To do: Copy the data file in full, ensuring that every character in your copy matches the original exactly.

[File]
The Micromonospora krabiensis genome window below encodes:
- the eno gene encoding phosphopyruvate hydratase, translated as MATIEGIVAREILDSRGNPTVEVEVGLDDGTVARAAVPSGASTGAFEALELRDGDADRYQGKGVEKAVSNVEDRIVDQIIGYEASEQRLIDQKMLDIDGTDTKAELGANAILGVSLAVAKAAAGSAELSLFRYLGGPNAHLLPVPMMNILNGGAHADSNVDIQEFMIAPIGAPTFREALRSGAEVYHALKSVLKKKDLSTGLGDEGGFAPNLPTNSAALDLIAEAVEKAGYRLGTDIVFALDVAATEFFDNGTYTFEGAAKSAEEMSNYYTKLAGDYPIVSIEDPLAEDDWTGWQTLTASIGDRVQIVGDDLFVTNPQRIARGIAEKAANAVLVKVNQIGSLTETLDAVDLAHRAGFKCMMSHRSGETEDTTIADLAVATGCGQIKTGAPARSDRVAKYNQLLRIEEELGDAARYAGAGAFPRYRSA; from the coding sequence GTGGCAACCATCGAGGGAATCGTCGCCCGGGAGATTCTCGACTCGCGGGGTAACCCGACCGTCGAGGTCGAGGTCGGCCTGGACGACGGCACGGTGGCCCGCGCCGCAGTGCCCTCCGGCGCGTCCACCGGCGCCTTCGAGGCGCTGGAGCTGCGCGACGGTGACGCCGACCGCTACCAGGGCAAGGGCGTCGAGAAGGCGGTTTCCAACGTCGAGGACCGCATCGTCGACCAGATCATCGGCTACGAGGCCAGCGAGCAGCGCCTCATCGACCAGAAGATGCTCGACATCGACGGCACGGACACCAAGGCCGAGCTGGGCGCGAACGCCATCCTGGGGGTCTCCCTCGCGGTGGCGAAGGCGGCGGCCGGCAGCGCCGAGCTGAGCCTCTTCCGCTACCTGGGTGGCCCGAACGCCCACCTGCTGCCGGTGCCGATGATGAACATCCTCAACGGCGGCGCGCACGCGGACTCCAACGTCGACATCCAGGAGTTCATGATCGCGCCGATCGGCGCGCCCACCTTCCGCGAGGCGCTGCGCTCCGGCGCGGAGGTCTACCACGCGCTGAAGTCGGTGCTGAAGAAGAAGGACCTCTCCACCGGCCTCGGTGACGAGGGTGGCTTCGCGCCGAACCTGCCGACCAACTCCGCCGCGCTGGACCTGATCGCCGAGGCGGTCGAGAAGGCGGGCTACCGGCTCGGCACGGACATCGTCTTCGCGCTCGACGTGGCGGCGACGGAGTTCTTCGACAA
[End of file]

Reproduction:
The Micromonospora krabiensis genome window below encodes:
- the eno gene encoding phosphopyruvate hydratase, translated as MATIEGIVAREILDSRGNPTVEVEVGLDDGTVARAAVPSGASTGAFEALELRDGDADRYQGKGVEKAVSNVEDRIVDQIIGYEASEQRLIDQKMLDIDGTDTKAELGANAILGVSLAVAKAAAGSAELSLFRYLGGPNAHLLPVPMMNILNGGAHADSNVDIQEFMIAPIGAPTFREALRSGAEVYHALKSVLKKKDLSTGLGDEGGFAPNLPTNSAALDLIAEAVEKAGYRLGTDIVFALDVAATEFFDNGTYTFEGAAKSAEEMSNYYTKLAGDYPIVSIEDPLAEDDWTGWQTLTASIGDRVQIVGDDLFVTNPQRIARGIAEKAANAVLVKVNQIGSLTETLDAVDLAHRAGFKCMMSHRSGETEDTTIADLAVATGCGQIKTGAPARSDRVAKYNQLLRIEEELGDAARYAGAGAFPRYRSA; from the coding sequence GTGGCAACCATCGAGGGAATCGTCGCCCGGGAGATTCTCGACTCGCGGGGTAACCCGACCGTCGAGGTCGAGGTCGGCCTGGACGACGGCACGGTGGCCCGCGCCGCAGTGCCCTCCGGCGCGTCCACCGGCGCCTTCGAGGCGCTGGAGCTGCGCGACGGTGACGCCGACCGCTACCAGGGCAAGGGCGTCGAGAAGGCGGTTTCCAACGTCGAGGACCGCATCGTCGACCAGATCATCGGCTACGAGGCCAGCGAGCAGCGCCTCATCGACCAGAAGATGCTCGACATCGACGGCACGGACACCAAGGCCGAGCTGGGCGCGAACGCCATCCTGGGGGTCTCCCTCGCGGTGGCGAAGGCGGCGGCCGGCAGCGCCGAGCTGAGCCTCTTCCGCTACCTGGGTGGCCCGAACGCCCACCTGCTGCCGGTGCCGATGATGAACATCCTCAACGGCGGCGCGCACGCGGACTCCAACGTCGACATCCAGGAGTTCATGATCGCGCCGATCGGCGCGCCCACCTTCCGCGAGGCGCTGCGCTCCGGCGCGGAGGTCTACCACGCGCTGAAGTCGGTGCTGAAGAAGAAGGACCTCTCCACCGGCCTCGGTGACGAGGGTGGCTTCGCGCCGAACCTGCCGACCAACTCCGCCGCGCTGGACCTGATCGCCGAGGCGGTCGAGAAGGCGGGCTACCGGCTCGGCACGGACATCGTCTTCGCGCTCGACGTGGCGGCGACGGAGTTCTTCGACAA